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The e ect of financial rewards on students achievement: Evidence from a randomized experiment

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Author Info

  • Edwin Leuven

    (University of Amsterdam & Tinbergen Institute)

  • Hessel Oosterbeek

    (University of Amsterdam & Tinbergen Institute)

  • Bas van der Klaauw

    (Free University Amsterdam & Tinbergen Institute)

Abstract

This paper reports about a randomized field experiment in which first year economics and business students at the University of Amsterdam could earn financial rewards for passing the first year requirements within one year. Participants were assigned to a high, low and zero (control) reward group. The passing rate and the numbers of collected credit point are not statistically di erent across the three groups. We do find some evidence for heterogeneous treatment effects. In particular, high ability students and students from higher social backgrounds have higher passing rates and collect more credit points when assigned to (higher) reward groups. Students in the reward groups, however, do not report to have studied more hours.

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File URL: http://128.118.178.162/eps/hew/papers/0410/0410002.pdf
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Bibliographic Info

Paper provided by EconWPA in its series HEW with number 0410002.

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Length: 35 pages
Date of creation: 05 Oct 2004
Date of revision:
Handle: RePEc:wpa:wuwphe:0410002

Note: Type of Document - pdf; pages: 35
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Web page: http://128.118.178.162

Related research

Keywords: financial incentives; student achievement; randomized social experiment; heterogeneous treatment effects; university education;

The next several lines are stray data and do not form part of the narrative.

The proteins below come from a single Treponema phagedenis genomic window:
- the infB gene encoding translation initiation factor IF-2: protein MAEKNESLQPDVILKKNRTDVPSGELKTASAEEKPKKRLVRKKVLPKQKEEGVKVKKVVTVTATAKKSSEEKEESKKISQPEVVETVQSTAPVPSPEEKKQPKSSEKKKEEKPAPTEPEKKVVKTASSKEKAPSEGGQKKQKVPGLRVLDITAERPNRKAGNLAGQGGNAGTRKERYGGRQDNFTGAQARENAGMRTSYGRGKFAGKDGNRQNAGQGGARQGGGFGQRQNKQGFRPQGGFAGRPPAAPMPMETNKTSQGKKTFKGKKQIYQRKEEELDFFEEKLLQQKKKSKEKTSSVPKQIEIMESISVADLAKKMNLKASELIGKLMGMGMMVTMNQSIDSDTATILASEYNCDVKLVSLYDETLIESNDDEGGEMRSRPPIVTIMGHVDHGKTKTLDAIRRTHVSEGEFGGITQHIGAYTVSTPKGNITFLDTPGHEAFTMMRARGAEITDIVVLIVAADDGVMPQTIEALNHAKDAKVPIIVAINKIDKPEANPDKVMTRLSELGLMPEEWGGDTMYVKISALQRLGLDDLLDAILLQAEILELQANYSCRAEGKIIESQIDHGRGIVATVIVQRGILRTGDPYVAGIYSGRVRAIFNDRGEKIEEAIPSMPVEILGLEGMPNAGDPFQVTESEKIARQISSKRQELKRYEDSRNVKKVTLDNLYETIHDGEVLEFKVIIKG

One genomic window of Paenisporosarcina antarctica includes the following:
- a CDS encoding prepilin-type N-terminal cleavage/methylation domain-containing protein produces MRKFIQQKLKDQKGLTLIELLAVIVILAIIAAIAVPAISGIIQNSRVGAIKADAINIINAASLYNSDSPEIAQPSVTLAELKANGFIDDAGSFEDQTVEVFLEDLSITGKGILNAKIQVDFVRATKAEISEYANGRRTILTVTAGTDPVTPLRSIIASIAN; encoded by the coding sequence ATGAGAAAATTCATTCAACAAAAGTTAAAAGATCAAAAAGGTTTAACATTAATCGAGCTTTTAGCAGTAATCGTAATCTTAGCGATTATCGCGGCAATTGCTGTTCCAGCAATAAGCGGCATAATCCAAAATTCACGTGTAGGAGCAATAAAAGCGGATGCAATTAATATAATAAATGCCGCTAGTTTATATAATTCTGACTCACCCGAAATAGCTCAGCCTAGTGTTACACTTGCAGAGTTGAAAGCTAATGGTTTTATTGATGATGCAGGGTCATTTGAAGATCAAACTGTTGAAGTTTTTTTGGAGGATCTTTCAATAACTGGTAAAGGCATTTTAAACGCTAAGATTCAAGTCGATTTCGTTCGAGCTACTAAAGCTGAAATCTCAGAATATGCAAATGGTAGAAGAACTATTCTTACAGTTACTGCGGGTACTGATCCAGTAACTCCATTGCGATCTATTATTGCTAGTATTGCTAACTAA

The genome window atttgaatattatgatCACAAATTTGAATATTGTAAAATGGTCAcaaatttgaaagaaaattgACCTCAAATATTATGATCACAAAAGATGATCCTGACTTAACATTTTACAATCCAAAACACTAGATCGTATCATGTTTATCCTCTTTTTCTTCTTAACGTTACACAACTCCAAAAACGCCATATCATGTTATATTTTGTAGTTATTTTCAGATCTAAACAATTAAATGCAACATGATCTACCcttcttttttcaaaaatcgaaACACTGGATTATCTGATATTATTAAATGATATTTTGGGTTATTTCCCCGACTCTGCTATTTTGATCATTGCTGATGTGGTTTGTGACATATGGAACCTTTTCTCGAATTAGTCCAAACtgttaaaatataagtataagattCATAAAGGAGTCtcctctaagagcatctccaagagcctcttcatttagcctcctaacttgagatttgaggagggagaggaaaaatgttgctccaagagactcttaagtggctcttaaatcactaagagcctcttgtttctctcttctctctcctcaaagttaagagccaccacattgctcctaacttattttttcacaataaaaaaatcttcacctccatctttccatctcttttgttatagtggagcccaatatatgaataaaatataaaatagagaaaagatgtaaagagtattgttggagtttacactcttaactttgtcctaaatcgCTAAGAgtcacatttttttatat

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References

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  1. Tomas Philipson, 1999. "External Treatment Effects and Program Implementation Bias," Working Papers 9929, Harris School of Public Policy Studies, University of Chicago.
  2. Michael Kremer & Edward Miguel & Rebecca Thornton, 2004. "Incentives to learn," Natural Field Experiments 00289, The Field Experiments Website.
  3. Joshua Angrist & Eric Bettinger & Erik Bloom & Elizabeth King & Michael Kremer, 2002. "Vouchers for private schooling in colombia: Evidence from a randomized natural experiment," Natural Field Experiments 00203, The Field Experiments Website.
  4. Erica Field, 2006. "Educational Debt Burden and Career Choice: Evidence from a Financial Aid Experiment at NYU Law School," NBER Working Papers 12282, National Bureau of Economic Research, Inc.
  5. Joshua D. Angrist & Victor Lavy, 2002. "The Effect of High School Matriculation Awards: Evidence from Randomized Trials," NBER Working Papers 9389, National Bureau of Economic Research, Inc.
  6. Kremer, Michael Robert & Miguel, Edward A. & Thorton, Rebecca L, 2004. "Incentives to Learn," Center for International and Development Economics Research, Working Paper Series qt9kc4p47q, Center for International and Development Economics Research, Institute for Business and Economic Research, UC Berkeley.
  7. James J. Heckman & Lance Lochner & Christopher Taber, 1999. "General Equilibrium Cost Benefit Analysis of Education and Tax Policies," NBER Working Papers 6881, National Bureau of Economic Research, Inc.
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